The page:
That collaborative process helps ensure that the actors' hearts are in their performances--and it shows in the current production. Amos Glick is deeply hilarious as the president, a malapropism-spouting corporate bloodsucker who comes off like a retarded version of the Count from Sesame Street. Anastasia Coon is excellent in the role of Lucy Morgan, a good-hearted entrepreneur transformed into a vampishly seductive minion of evil. And Velina Brown puts her excellent singing voice to good effect in the role of Shamina Jones, the play's intrepid heroine.
Most troupe members, like Sullivan, are in it because they believe in the Mime Troupe's socially conscious mission. They certainly aren't doing it for money. Back in the 1960s, actors were paid 50 cents for each performance. The pay is better today, but members of the company take outside work to survive, and escalating rents have even forced a couple to live outside of San Francisco--a problem that the troupe scrutinized in last year's City for Sale.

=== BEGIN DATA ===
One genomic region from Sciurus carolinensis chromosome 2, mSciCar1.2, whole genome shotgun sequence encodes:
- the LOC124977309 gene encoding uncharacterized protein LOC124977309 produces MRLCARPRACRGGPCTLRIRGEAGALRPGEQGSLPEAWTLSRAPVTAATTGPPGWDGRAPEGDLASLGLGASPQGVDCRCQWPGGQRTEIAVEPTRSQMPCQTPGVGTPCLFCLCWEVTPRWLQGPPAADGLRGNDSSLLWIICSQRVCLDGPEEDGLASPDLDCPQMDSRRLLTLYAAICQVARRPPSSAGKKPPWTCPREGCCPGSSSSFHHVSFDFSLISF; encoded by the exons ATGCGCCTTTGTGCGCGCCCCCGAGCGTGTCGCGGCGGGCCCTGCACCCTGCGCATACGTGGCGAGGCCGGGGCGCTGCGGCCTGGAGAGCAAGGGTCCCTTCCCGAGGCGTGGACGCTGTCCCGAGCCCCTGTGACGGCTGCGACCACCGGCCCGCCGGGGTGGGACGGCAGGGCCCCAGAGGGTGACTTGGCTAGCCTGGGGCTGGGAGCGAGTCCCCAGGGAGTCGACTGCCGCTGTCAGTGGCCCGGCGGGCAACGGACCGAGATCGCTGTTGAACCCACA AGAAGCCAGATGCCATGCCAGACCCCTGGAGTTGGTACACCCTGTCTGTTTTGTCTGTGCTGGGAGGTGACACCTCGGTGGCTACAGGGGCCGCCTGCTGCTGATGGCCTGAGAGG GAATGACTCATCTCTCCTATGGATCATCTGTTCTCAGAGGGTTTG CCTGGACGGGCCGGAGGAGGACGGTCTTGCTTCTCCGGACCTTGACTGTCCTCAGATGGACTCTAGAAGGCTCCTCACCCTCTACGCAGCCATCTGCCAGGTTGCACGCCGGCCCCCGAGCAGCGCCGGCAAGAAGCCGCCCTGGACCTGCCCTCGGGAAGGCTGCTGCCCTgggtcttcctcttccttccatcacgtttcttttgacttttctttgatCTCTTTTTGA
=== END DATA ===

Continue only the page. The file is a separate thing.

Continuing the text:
"We don't pay nearly as much as Web Van. But then again, we're still in business," Sullivan notes with a laugh.
The Mime Troupe itself often has to scramble for money. It's lucky enough to own a warehouse in the Mission District, which kept them from being burned by the red-hot rental market. But the company used to have an ambitious touring schedule that took it across the country and even around the world. Sullivan says the dramatic cutbacks in federal funding for the arts have had a serious impact on the company's ability to find colleges and other venues that will sponsor them.
But the Mime Troupe seems to be able to increasingly count on audience members to open their wallets and support the show. Sullivan says more donations were collected at this season's opening weekend than ever before.
"They know the danger the arts are in, and I think they appreciate what we do," Sullivan says. "As time goes on, they appreciate it more and more."